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User / Paul Anthony Moore / Sets / Faversham, Kent
Paul Anthony Moore / 58 items

N 0 B 762 C 0 E Apr 16, 2010 F Apr 16, 2010
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Faversham Creek is a navigatable, tidal creek that runs south off the Thames estuary some 6 miles west of Whitstable on the North Kent Marshes.

Without the Creek, Faversham would never have existed. Its value for the discharge and loading of cargoes was recognised in prehistoric times when a settlement was established not far from Standard Quay. A Roman villa came next, and 1,000 years later, in 1147, the building of a huge Abbey began nearby. Stone for this was imported from France through the Creek.

Tags:   Faversham Creek Faversham Kent England

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The church stands on a ridge above Stonebridge Pond. It is the oldest existing building in the Faversham area and was construction in the second half of the twelfth century. It forms part of a Priory which was founded in 1153 for a prioress and her 26 Benedictine nuns. The priory has been the home of Bob Geldof for many years.

Tags:   St Mary Magdalene and St Lawrence Davington Davington Priory Faversham Kent England

N 2 B 1.8K C 4 E Dec 19, 2010 F Dec 19, 2010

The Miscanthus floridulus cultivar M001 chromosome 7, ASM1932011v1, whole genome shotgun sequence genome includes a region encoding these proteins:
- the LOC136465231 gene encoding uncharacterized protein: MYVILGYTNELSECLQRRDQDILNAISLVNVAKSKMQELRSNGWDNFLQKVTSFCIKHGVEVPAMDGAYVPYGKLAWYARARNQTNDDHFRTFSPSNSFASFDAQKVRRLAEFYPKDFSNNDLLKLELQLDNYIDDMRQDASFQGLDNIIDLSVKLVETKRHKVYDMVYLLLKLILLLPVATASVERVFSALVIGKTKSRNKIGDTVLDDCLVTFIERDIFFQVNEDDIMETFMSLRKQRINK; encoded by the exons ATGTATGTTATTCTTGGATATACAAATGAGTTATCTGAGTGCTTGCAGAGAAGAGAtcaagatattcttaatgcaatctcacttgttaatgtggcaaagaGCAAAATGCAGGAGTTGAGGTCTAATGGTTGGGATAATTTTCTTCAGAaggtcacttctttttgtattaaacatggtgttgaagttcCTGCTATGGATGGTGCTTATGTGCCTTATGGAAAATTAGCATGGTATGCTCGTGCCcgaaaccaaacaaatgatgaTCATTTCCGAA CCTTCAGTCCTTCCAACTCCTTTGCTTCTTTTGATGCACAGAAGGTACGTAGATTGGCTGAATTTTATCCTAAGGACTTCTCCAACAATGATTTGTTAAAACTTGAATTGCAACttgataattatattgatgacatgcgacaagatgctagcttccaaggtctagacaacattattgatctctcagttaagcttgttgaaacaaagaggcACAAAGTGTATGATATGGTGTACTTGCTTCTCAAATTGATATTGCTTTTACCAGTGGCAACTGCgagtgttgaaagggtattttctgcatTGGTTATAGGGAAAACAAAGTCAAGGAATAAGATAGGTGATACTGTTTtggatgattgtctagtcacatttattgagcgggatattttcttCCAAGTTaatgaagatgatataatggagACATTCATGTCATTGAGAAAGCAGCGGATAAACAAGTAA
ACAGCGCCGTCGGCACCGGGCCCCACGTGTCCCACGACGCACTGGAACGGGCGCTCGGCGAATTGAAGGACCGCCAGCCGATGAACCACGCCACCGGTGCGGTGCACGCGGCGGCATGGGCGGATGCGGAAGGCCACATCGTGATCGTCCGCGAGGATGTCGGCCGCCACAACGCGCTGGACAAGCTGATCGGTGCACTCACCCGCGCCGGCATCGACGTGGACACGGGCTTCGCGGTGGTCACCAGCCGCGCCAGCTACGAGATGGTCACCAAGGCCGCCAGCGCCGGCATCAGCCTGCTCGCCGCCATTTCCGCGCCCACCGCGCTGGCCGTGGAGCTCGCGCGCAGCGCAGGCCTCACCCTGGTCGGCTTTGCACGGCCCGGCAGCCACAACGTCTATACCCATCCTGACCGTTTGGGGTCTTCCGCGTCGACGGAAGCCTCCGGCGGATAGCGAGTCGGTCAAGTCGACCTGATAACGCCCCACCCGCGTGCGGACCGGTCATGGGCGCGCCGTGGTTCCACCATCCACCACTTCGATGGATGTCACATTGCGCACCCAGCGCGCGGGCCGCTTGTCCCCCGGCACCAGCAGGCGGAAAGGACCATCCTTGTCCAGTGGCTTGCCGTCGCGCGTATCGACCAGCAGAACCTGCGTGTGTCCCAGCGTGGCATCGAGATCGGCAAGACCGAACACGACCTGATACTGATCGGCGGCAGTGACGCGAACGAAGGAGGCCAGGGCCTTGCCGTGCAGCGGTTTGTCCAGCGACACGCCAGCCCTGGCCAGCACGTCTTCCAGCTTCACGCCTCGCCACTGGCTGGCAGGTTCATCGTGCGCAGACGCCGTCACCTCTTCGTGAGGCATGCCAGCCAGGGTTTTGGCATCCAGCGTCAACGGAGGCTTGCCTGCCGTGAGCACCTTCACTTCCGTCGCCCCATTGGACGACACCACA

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The Maison Dieu (House of God) in Ospringe near Faversham was founded in 1235 by King Henry III and was run by the Knights Templar. It formed part of a hospital, royal lodge and almshouse and had a "Camera Regis" for the King's use when he was going to France by way of Dover. With the dissolution of the monasteries (by Henry VIII in 1516), it was given to St. John's-College, Cambridge. Countless crowned heads, English and European, stayed here overnight on their way to and from London and Dover.

Photo taken on 11 December 2010

Tags:   Maison Dieu (Knights Templar Hospital of St. Mary) Ospringe Faversham

N 1 B 1.2K C 5 E Apr 23, 2010 F Apr 23, 2010
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Oyster Bay House, also known as the Big Building, started life in around 1845 as a store for hops awaiting transport by sailing barge to London.

Taken just before dusk on 22 April.

Tags:   Faversham Kent

N 1 B 873 C 6 E Nov 4, 2010 F Nov 4, 2010
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Almshouses are charitable housing, usually for elderly people who can no longer work to pay rent. They were established in the 10th century in Britain to provide a place of residence for poor, old and distressed folk.

The first recorded almshouse was founded in York by King Athelstan, and the oldest still in existence is the Hospital of St. Cross in Winchester which was built in 1132. In the Middle Ages, the majority of European hospitals functioned as almshouses.

In Faversham, Almshouses for six widows were founded by Thomas Mendfield in 1614. In 1721, Thomas Napleton founded houses for six men. In 1840, Henry Wreight, a local solicitor and former Mayor of Faversham, gave a bequest which enabled the rebuilding of the almshouses on a grand scale. The work was completed in 1863.


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